Flagler County Sheriff Rick Staly this afternoon announced the results of the latest round-up of local drug dealers, some of them operating as family units, and the removal of a range of potentially lethal drugs from the streets. But he also cautioned that round-ups can only go so far without education and treatment.
The 11-month undercover operation started in January, culminating today with 24 search warrants and the seizure of drugs with a street value of $5.7 million. The round-up netted 18 arrests at the time of the sheriff’s announcement, out of 35 people sought. Heroin, fentanyl, cocaine, morphine, methamphetamines, marijuana and other drugs were among those seized, along with 13 firearms–seven of them rifles.
“These dealers have sold their poison near schools in some cases,” Staly said. “It was a family affair where we arrested two sons slash brothers and a father that were selling poison. In another family business, it was two brothers selling poison, and the list goes on.”
The sheriff said it’ll never be known how many lives were saved or spared overdoses, with the volume of drugs removed from circulation, but he said lives were saved.
The street-level sellers are all Flagler County residents. The drugs are not home-grown, but rather streaming in from Orlando, Palatka and Daytona Beach, and other states, according to the sheriff. Those arrested are “loosely” connected, the sheriff said, but not in an organizational way. There were no such dealers as “kingpins,” for example.
All but three of the suspects face a dealing charge in one way or another, including possession with intent to sell. The three others were arrested for possession only. Thirteen face charges that include possession or sale of fentanyl, the extremely potent drug causing an ongoing surge in overdose deaths. According to the Florida Medical Examiner Commission’s interim report for 2021, total drug-related deaths increased by 7 percent last year, including 4,140 opioid-related deaths, 3,235 of which were directly attributable to opioids.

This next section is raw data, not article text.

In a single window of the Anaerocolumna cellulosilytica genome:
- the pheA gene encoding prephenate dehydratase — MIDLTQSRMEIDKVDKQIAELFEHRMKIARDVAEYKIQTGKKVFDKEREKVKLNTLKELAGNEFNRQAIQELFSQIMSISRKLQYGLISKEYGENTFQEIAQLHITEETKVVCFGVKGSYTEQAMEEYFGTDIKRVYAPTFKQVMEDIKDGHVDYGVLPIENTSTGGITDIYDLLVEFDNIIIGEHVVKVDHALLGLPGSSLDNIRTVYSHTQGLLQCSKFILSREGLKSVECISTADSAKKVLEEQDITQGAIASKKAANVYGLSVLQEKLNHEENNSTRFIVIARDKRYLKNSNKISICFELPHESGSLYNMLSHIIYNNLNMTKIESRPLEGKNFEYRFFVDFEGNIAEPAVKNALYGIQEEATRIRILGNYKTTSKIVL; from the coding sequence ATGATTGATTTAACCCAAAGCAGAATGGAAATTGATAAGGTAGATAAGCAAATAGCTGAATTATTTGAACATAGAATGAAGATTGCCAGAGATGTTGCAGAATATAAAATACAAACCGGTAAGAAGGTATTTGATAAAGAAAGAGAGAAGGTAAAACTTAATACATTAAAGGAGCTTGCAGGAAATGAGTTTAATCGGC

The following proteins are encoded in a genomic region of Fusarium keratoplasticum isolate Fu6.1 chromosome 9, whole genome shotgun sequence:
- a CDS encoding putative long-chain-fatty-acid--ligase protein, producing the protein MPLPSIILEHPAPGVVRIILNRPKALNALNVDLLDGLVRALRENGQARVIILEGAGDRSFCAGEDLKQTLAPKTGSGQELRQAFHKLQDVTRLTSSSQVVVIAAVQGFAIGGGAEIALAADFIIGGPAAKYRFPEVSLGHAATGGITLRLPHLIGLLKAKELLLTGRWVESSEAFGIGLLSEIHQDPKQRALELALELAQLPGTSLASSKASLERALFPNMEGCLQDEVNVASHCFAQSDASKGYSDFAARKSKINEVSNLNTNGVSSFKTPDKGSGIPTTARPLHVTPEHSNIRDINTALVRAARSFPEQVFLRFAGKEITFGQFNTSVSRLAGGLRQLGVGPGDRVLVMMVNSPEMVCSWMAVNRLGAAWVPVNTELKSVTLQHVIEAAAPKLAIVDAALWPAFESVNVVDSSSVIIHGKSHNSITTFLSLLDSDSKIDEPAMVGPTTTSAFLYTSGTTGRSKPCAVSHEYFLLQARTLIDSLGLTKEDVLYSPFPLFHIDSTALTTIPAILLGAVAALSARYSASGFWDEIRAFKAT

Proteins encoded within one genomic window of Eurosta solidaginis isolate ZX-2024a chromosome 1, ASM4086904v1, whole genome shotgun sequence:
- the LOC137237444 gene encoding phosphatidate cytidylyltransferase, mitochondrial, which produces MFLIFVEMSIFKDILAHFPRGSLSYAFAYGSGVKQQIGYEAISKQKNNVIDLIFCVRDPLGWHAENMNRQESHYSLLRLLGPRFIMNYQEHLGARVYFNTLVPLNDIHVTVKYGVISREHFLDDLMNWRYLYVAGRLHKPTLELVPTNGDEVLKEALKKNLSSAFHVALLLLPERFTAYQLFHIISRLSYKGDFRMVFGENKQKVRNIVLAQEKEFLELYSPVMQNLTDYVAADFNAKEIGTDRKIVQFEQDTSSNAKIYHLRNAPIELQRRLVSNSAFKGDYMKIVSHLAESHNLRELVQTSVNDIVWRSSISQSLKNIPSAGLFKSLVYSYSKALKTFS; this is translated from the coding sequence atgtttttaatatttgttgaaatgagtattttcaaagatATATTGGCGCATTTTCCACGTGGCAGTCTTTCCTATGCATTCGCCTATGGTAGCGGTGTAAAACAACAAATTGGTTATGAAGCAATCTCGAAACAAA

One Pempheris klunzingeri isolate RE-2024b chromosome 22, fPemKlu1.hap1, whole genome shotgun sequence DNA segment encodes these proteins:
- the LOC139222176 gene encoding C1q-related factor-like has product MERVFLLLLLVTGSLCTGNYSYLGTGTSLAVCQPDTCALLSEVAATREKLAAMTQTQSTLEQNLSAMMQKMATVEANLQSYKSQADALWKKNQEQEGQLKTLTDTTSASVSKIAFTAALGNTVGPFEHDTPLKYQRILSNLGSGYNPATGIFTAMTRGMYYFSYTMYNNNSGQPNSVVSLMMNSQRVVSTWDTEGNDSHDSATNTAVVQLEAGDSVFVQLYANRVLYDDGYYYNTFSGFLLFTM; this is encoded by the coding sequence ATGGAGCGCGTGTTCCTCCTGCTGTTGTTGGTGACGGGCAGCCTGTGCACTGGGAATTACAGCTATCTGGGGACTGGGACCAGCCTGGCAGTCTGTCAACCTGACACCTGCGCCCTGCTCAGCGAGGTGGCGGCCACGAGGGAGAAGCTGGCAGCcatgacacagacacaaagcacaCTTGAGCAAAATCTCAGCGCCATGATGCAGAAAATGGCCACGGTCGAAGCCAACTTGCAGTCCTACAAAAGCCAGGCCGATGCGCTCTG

The most frequently occurring drugs among those who died is fentanyl (3,210), exceeding those who died because of alcohol poisoning (3,132). Those numbers reflect the presence of the drug in the decedent, not necessarily the cause of death. When the cause can be attributed to a specific drug, those who died of fentanyl overdose totaled 2,920. For cocaine, it was 1,305, for meth, 962, for alcohol, 718.
The investigations are ongoing, with additional charges expected for some of the suspects, in some cases based on developments today. “Today as we were trying to apprehend one of the the suspects he fled from us in his vehicle, throwing drugs out of the vehicle,” Staly said, “and then he finally came to a stop and we found trafficking amounts of fentanyl inside his vehicle.”
Sheriff’s units involved included the undercover unit, the SWAT team, often used when serving warrants, the road patrol, Crime Scene Investigations, and detention and booking teams.
“I especially want to thank our community,” the sheriff said. “Many of the tips that we received came in from the community, because community neighbors, people living on streets, they know when something’s wrong in their neighborhood, and they call us with that information under our See Something, Say Something program. Sometimes it takes 11 months to make the cases, but today they get to see the results of those tips.”